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Why don’t you use your new Ferrari?


If you own a new Ferrari, would you keep it locked up in your garage? Would you buy the latest smartphone studded with thousands of apps, and use it only to make phone calls? Then why would you upgrade your SAP system and choose not to use any new feature or functionality that come with it?

In this blog, I would like to discuss a common trend that I have observed over the years – a stiff resistance to functional upgrades .Why do customers choose to stop at ‘technical upgrade’ and never go for functional upgrade? What stops them from using the new features offered by the latest version that can potentially replace many custom programs? Why is the ‘baggage’ of customized developments created in the 3.1x era, carried forward unchallenged?

“Upgrade? Oh, what a pain”

            “It must be considered that there is nothing more difficult to carry out….nor dangerous to handle, than to initiate a new order. For the reformer has enemies in all those who profit from the old order”


SAP Upgrades are perceived as an unnecessary disruption to routine life. Many customers will be happy to do away with upgrades. Often the only driver for upgrade is to avoid falling out of support from SAP. Under these circumstances, I have often seen the project sponsors choose to go in for an easier route – a pure ‘technical’ upgrade. Their objective is just to restore the “as-is” situation after go-live – just “survival” is enough! There is no discussion around leveraging any new functionality offered by the latest version.  There is no initiative to review the relevance and the content of the customized programs, enhancements and user-exits.

Some organizations go in for a so-called “phased approach”. Phase 1 is the technical upgrade and Phase 2 is the functional upgrade.  But I have often seen that the Phase 2 doesn’t take off at all or is delayed indefinitely. The achievement of a successful technical upgrade and the resistance to undergo change again is too high. Another common excuse is that during the technical upgrade, there is often a “freeze” on new projects and enhancements. This causes a big backlog of projects that are to be rushed in, after the new version is up and running. It is very difficult to squeeze in process improvement projects in the midst of this mad rush. As a result – the functional upgrade sits on a backburner, where it is ignored for years!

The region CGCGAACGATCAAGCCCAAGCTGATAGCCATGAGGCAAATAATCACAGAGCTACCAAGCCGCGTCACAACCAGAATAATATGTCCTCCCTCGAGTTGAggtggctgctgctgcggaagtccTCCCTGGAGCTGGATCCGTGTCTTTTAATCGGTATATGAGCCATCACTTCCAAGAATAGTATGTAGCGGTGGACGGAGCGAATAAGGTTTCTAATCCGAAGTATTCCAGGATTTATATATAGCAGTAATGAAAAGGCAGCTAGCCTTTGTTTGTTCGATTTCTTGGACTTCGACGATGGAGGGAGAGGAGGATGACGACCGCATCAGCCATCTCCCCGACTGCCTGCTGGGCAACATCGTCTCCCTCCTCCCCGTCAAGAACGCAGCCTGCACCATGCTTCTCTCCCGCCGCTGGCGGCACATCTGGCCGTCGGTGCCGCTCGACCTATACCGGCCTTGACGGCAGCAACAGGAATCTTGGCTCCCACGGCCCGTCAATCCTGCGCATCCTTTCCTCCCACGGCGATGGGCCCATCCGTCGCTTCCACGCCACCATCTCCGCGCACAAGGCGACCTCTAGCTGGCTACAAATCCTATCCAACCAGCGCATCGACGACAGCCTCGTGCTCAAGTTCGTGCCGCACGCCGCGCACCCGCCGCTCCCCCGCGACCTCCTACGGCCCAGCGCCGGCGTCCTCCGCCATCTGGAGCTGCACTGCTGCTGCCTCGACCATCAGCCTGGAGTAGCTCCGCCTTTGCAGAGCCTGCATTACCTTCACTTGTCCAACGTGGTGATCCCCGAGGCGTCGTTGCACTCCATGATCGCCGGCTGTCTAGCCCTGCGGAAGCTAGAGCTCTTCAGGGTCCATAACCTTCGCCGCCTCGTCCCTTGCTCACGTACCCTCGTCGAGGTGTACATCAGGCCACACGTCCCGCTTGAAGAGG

Common Causes

            Here are some of the common causes, genuine reasons (and favorite excuses) that I have come across:

  1. No room for (more) change: A technical upgrade itself is a stretch on the resources of the IT department. All the impacted objects are identified remediated to suit the new version. There are several rounds of testing. Changes to transactions and screens require additional training to SAP users. And post go-live, there is additional support required. At the end of this exercise, there is very little appetite for more. The process improvements that can be brought in by functional upgrades have to wait for a better time.
  2. Poor business case for functional upgrade: Whenever there were “process gaps” that could not be fulfilled by standard SAP, they were bridged either by developing a custom program or an interface to a third-party software that did the work when SAP couldn’t. All this is considered a sunk cost. To change over to the new SAP functionality means to retire all these custom solutions. It is essential to support this argument for change with a sound business case. The total cost of support, upkeep and future upgrades of these custom developments should be factored in to show the new ROI for a functional upgrade. This step is often skipped and there is no concrete business case to proceed.
  3. Fear of the unknown: A common feature observed at several places is that the existing custom developments are not accompanied by adequate documentation. As a result, no one is totally sure of what the program does and what would be the consequence of phasing out such a program in favor of a standard functionality. The business analysts and the process owners too change over the years without suitable knowledge transfer to their successors. All this results in gray areas, where no one dares to delve.